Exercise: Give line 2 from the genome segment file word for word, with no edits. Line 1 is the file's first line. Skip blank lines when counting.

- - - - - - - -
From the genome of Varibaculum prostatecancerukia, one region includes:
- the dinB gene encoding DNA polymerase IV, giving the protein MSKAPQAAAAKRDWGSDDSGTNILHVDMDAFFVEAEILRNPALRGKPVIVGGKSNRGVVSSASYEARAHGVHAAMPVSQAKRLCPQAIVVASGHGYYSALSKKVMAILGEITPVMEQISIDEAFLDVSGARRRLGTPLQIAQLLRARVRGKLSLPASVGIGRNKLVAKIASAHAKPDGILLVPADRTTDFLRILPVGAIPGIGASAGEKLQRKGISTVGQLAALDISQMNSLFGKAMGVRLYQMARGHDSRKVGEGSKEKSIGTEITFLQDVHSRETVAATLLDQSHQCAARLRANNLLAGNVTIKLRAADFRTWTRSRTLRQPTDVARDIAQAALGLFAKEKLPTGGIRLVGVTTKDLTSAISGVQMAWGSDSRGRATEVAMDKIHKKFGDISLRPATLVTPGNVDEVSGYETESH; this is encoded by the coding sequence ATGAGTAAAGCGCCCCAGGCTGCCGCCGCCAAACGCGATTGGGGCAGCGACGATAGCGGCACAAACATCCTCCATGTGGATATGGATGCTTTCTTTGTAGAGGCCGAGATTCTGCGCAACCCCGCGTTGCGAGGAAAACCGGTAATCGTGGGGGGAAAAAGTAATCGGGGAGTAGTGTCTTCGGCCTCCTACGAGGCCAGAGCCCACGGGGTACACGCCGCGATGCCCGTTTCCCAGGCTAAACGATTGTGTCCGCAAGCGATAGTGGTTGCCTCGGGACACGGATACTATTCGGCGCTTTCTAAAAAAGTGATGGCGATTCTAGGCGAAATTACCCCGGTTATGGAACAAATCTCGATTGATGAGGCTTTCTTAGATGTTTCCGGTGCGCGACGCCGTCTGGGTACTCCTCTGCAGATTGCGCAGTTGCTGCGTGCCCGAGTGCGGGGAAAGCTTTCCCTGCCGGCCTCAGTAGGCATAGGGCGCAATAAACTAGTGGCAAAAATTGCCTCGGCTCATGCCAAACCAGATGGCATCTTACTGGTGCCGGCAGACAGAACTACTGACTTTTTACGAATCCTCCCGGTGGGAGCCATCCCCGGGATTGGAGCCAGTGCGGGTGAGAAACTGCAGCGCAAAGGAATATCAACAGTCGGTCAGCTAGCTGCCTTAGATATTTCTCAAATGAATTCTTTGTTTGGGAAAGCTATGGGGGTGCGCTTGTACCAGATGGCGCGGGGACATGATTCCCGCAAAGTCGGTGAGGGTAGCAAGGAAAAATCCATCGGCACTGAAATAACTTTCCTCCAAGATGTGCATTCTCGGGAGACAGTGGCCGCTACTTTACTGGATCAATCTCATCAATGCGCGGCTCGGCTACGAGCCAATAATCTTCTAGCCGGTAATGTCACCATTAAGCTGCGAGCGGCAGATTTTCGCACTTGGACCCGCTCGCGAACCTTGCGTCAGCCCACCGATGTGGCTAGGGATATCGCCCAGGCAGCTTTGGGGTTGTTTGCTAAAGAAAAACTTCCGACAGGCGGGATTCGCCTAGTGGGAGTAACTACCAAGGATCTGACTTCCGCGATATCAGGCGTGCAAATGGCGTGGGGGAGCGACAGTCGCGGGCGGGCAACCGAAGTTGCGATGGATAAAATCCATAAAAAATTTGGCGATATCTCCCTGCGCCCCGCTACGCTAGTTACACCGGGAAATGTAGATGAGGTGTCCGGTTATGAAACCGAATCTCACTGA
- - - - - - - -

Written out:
- the dinB gene encoding DNA polymerase IV, giving the protein MSKAPQAAAAKRDWGSDDSGTNILHVDMDAFFVEAEILRNPALRGKPVIVGGKSNRGVVSSASYEARAHGVHAAMPVSQAKRLCPQAIVVASGHGYYSALSKKVMAILGEITPVMEQISIDEAFLDVSGARRRLGTPLQIAQLLRARVRGKLSLPASVGIGRNKLVAKIASAHAKPDGILLVPADRTTDFLRILPVGAIPGIGASAGEKLQRKGISTVGQLAALDISQMNSLFGKAMGVRLYQMARGHDSRKVGEGSKEKSIGTEITFLQDVHSRETVAATLLDQSHQCAARLRANNLLAGNVTIKLRAADFRTWTRSRTLRQPTDVARDIAQAALGLFAKEKLPTGGIRLVGVTTKDLTSAISGVQMAWGSDSRGRATEVAMDKIHKKFGDISLRPATLVTPGNVDEVSGYETESH; this is encoded by the coding sequence ATGAGTAAAGCGCCCCAGGCTGCCGCCGCCAAACGCGATTGGGGCAGCGACGATAGCGGCACAAACATCCTCCATGTGGATATGGATGCTTTCTTTGTAGAGGCCGAGATTCTGCGCAACCCCGCGTTGCGAGGAAAACCGGTAATCGTGGGGGGAAAAAGTAATCGGGGAGTAGTGTCTTCGGCCTCCTACGAGGCCAGAGCCCACGGGGTACACGCCGCGATGCCCGTTTCCCAGGCTAAACGATTGTGTCCGCAAGCGATAGTGGTTGCCTCGGGACACGGATACTATTCGGCGCTTTCTAAAAAAGTGATGGCGATTCTAGGCGAAATTACCCCGGTTATGGAACAAATCTCGATTGATGAGGCTTTCTTAGATGTTTCCGGTGCGCGACGCCGTCTGGGTACTCCTCTGCAGATTGCGCAGTTGCTGCGTGCCCGAGTGCGGGGAAAGCTTTCCCTGCCGGCCTCAGTAGGCATAGGGCGCAATAAACTAGTGGCAAAAATTGCCTCGGCTCATGCCAAACCAGATGGCATCTTACTGGTGCCGGCAGACAGAACTACTGACTTTTTACGAATCCTCCCGGTGGGAGCCATCCCCGGGATTGGAGCCAGTGCGGGTGAGAAACTGCAGCGCAAAGGAATATCAACAGTCGGTCAGCTAGCTGCCTTAGATATTTCTCAAATGAATTCTTTGTTTGGGAAAGCTATGGGGGTGCGCTTGTACCAGATGGCGCGGGGACATGATTCCCGCAAAGTCGGTGAGGGTAGCAAGGAAAAATCCATCGGCACTGAAATAACTTTCCTCCAAGATGTGCATTCTCGGGAGACAGTGGCCGCTACTTTACTGGATCAATCTCATCAATGCGCGGCTCGGCTACGAGCCAATAATCTTCTAGCCGGTAATGTCACCATTAAGCTGCGAGCGGCAGATTTTCGCACTTGGACCCGCTCGCGAACCTTGCGTCAGCCCACCGATGTGGCTAGGGATATCGCCCAGGCAGCTTTGGGGTTGTTTGCTAAAGAAAAACTTCCGACAGGCGGGATTCGCCTAGTGGGAGTAACTACCAAGGATCTGACTTCCGCGATATCAGGCGTGCAAATGGCGTGGGGGAGCGACAGTCGCGGGCGGGCAACCGAAGTTGCGATGGATAAAATCCATAAAAAATTTGGCGATATCTCCCTGCGCCCCGCTACGCTAGTTACACCGGGAAATGTAGATGAGGTGTCCGGTTATGAAACCGAATCTCACTGA